Understanding International Conflicts: An Introduction to Theory and History / Edition 2

Understanding International Conflicts: An Introduction to Theory and History / Edition 2

by Joseph S. Nye

ISBN-10: 0321011015

ISBN-13: 9780321011015

Pub. Date: 04/28/1997

Publisher: Addison-Wesley


In revising classic works in political science, Longman celebrates the contributions its authors and their research have made to the discipline. The Longman Classics in Political Science series honors these authors and their work. Providing students with an updated context, each title in the series includes a new foreword



In revising classic works in political science, Longman celebrates the contributions its authors and their research have made to the discipline. The Longman Classics in Political Science series honors these authors and their work. Providing students with an updated context, each title in the series includes a new foreword, written by one of today’s top scholars, offering a fresh, in-depth analysis of the book and its enduring contributions.

UNDERSTANDING INTERNATIONAL CONFLICTS An Introduction to Theory and History Seventh Edition

Joseph S. Nye, Jr.

“Sometimes original scholars sound pedantic when addressing central issues of world politics; often policymakers speak in code or platitudes. Not so Professor Nye. As any reader will see, the work in your hands is lucid, direct, and concise. Reading Nye’s writing on world politics is like watching Joe DiMaggio play center field or Yo-Yo Ma play the cello: he makes the difficult look easy.”

–from Robert Keohane’s Foreword

Written by renowned scholar and former policymaker Joseph Nye, this text is a brief and penetrating introduction to the study of world politics. It deftly applies a combination of history and theory to evaluate conflict and cooperation among international actors, thus providing students a framework for understanding contemporary issues. From World War I to modern terrorism and information revolutions to global governance, Understanding International Conflicts is a highly readable survey that answers as well as raises compelling questions about the future of international relations.

Joseph S. Nye, Jr. is University Distinguished Service Professor and former Dean of Harvard University’s Kennedy School of Government. He also served as a Deputy to the Undersecretary of State in the Carter Administration, Assistant Secretary of Defense for International Security Affairs in the Clinton Administration, and Chair of the National Intelligence Council.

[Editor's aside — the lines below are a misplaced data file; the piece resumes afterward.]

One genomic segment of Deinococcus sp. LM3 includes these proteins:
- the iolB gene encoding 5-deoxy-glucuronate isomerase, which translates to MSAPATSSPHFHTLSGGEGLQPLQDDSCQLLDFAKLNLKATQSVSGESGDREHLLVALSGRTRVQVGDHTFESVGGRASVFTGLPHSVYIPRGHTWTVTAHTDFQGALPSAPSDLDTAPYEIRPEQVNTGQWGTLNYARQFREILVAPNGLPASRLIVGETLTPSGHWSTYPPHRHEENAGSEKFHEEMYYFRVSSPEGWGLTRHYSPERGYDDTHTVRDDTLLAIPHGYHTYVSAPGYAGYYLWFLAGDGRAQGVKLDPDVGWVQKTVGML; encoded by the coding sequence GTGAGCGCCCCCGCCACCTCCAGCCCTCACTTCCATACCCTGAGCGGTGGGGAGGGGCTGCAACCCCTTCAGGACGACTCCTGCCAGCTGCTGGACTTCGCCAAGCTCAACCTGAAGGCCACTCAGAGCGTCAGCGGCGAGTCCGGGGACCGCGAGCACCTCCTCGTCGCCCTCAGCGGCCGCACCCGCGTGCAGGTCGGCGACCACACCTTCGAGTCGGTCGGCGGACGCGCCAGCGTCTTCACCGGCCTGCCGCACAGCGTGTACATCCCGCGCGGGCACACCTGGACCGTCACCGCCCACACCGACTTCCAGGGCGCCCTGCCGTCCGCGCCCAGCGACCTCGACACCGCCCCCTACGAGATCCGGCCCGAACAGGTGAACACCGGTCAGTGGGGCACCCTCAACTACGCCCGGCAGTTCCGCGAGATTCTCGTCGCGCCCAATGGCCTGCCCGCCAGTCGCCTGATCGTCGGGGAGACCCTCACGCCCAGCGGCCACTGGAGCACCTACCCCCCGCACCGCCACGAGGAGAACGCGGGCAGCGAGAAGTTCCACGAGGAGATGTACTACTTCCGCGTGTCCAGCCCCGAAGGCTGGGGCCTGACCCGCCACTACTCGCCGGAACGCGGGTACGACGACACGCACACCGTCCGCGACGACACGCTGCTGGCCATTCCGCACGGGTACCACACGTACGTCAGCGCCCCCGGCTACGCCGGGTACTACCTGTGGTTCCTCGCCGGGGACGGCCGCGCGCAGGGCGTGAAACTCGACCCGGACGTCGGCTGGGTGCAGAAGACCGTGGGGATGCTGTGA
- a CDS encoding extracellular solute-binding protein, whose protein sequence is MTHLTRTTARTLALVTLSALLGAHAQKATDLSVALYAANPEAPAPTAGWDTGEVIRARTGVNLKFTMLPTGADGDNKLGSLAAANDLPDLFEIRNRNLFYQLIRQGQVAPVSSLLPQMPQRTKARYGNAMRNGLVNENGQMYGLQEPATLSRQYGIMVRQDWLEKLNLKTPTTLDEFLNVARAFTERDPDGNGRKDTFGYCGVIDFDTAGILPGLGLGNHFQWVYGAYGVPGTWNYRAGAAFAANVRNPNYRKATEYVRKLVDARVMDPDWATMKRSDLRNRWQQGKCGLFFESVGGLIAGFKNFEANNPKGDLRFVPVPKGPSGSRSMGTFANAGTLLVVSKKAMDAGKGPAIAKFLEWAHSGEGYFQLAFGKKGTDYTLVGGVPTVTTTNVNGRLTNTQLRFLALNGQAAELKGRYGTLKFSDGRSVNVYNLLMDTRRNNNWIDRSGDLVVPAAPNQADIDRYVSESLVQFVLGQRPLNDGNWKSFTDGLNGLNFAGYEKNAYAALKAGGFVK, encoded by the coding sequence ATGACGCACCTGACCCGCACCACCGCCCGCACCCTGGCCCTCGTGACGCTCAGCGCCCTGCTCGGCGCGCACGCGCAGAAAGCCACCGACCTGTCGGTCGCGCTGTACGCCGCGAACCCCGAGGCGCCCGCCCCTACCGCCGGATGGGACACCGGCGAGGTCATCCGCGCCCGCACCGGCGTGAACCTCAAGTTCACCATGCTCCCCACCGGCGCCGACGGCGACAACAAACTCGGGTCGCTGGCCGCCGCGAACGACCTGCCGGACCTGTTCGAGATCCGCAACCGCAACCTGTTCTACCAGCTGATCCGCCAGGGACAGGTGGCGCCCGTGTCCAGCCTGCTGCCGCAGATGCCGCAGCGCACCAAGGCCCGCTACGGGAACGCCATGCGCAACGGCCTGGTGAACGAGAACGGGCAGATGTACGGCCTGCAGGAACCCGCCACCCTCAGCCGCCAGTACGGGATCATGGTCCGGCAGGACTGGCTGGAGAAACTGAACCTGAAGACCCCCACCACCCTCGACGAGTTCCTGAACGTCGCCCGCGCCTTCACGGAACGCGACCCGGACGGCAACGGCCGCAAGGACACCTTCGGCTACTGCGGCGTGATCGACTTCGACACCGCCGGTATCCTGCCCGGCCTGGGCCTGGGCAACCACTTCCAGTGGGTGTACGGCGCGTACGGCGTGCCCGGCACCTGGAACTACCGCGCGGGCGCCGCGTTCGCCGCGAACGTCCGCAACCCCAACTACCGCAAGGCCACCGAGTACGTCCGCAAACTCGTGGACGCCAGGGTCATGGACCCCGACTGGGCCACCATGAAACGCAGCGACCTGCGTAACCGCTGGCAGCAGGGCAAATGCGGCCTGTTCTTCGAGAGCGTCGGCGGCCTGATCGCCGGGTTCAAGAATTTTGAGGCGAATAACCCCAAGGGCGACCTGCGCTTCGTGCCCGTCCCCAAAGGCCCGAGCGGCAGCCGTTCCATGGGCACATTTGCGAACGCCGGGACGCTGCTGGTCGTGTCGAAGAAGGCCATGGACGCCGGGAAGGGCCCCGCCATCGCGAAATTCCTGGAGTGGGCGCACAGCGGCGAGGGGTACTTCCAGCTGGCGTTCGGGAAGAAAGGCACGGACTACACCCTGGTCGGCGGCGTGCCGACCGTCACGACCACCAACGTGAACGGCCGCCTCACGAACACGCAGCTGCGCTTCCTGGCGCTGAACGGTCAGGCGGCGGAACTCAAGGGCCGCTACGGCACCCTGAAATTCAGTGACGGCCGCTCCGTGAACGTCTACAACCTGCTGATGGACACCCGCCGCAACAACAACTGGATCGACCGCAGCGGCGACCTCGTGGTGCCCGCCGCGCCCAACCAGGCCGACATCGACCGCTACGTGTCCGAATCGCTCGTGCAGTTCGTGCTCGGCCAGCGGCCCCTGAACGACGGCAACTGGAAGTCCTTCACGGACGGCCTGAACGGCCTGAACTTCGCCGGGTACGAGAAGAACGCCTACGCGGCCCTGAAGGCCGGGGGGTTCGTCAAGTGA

The new MyPoliSciKit for Understanding International Conflicts is a premium online learning resource that features multimedia activities to help students connect concepts to current events, including book-specific assessment, video case studies, role-playing simulations, mapping exercises, Financial Times newsfeeds, and politics blog. Log on to www.mypoliscikit.com to see a demo, purchase a subscription, or use your access code to get started.

Product Details

Publication date:
Edition description:
Older Edition
Product dimensions:
6.11(w) x 9.19(h) x 0.39(d)

Table of Contents

Foreword     xi
Preface     xiii
Resources     xvii
Is There an Enduring Logic of Conflict in World Politics?     1
What is International Politics?     2
Differing Views of Anarchic Politics     4
Building Blocks     9
The Peloponnesian War     13
A Short Version of a Long Story     13
Causes and Theories     16
Inevitability and the Shadow of the Future     18
Ethical Questions and International Politics     21
Limits on Ethics in International Relations     22
Three Views of the Role of Morality     23
Chronology: Peloponnesian Wars     29
Study Questions     30
Selected Readings     30
Further Readings     30
Notes     32
Origins of the Great Twentieth-Century Conflicts     34
International Systems and Levels of Causation     34
Levels of Analysis     36
Systems: Structure and Process     38
Revolutionary and Moderate Goals and Instruments     39
The Structure and Process of the Nineteenth-Century System     41
A Modern Sequel     43
Domestic Politics and ForeignPolicy     44
Liberalism Revived     46
Liberal Democracy and War     48
Defining National Interests     50
Variations in Foreign Policies     51
Counterfactuals     52
Plausibility     53
Proximity in Time     53
Relation to Theory     54
Facts     54
Chronologies: Europe     55
Study Questions     57
Selected Readings     57
Further Readings     58